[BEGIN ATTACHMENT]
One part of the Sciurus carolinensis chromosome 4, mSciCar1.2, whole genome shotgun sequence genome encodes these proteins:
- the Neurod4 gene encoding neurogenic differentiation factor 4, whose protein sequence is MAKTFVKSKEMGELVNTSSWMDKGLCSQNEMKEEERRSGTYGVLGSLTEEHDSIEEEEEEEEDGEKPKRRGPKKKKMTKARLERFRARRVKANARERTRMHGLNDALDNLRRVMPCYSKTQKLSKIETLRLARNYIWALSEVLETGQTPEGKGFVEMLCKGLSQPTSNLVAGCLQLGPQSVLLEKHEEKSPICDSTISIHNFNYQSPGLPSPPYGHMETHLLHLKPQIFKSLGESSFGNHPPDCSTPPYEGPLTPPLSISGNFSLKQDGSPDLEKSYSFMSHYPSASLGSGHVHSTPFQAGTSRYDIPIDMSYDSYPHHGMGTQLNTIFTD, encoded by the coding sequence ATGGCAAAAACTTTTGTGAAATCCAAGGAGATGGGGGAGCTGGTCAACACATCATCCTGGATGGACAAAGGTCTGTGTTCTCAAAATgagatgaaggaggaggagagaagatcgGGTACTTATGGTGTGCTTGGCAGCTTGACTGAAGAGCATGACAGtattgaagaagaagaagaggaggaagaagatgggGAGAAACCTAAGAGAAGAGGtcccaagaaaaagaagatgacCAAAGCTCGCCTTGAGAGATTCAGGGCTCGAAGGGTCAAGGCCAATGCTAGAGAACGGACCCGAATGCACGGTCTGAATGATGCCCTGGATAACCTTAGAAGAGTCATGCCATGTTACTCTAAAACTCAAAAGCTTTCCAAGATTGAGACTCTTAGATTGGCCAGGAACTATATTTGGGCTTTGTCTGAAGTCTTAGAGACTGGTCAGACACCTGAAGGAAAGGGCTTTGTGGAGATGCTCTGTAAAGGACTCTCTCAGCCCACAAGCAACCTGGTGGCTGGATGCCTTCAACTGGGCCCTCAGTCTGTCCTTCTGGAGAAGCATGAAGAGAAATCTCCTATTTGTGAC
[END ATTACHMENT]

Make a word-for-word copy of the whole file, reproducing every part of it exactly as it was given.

One part of the Sciurus carolinensis chromosome 4, mSciCar1.2, whole genome shotgun sequence genome encodes these proteins:
- the Neurod4 gene encoding neurogenic differentiation factor 4, whose protein sequence is MAKTFVKSKEMGELVNTSSWMDKGLCSQNEMKEEERRSGTYGVLGSLTEEHDSIEEEEEEEEDGEKPKRRGPKKKKMTKARLERFRARRVKANARERTRMHGLNDALDNLRRVMPCYSKTQKLSKIETLRLARNYIWALSEVLETGQTPEGKGFVEMLCKGLSQPTSNLVAGCLQLGPQSVLLEKHEEKSPICDSTISIHNFNYQSPGLPSPPYGHMETHLLHLKPQIFKSLGESSFGNHPPDCSTPPYEGPLTPPLSISGNFSLKQDGSPDLEKSYSFMSHYPSASLGSGHVHSTPFQAGTSRYDIPIDMSYDSYPHHGMGTQLNTIFTD, encoded by the coding sequence ATGGCAAAAACTTTTGTGAAATCCAAGGAGATGGGGGAGCTGGTCAACACATCATCCTGGATGGACAAAGGTCTGTGTTCTCAAAATgagatgaaggaggaggagagaagatcgGGTACTTATGGTGTGCTTGGCAGCTTGACTGAAGAGCATGACAGtattgaagaagaagaagaggaggaagaagatgggGAGAAACCTAAGAGAAGAGGtcccaagaaaaagaagatgacCAAAGCTCGCCTTGAGAGATTCAGGGCTCGAAGGGTCAAGGCCAATGCTAGAGAACGGACCCGAATGCACGGTCTGAATGATGCCCTGGATAACCTTAGAAGAGTCATGCCATGTTACTCTAAAACTCAAAAGCTTTCCAAGATTGAGACTCTTAGATTGGCCAGGAACTATATTTGGGCTTTGTCTGAAGTCTTAGAGACTGGTCAGACACCTGAAGGAAAGGGCTTTGTGGAGATGCTCTGTAAAGGACTCTCTCAGCCCACAAGCAACCTGGTGGCTGGATGCCTTCAACTGGGCCCTCAGTCTGTCCTTCTGGAGAAGCATGAAGAGAAATCTCCTATTTGTGAC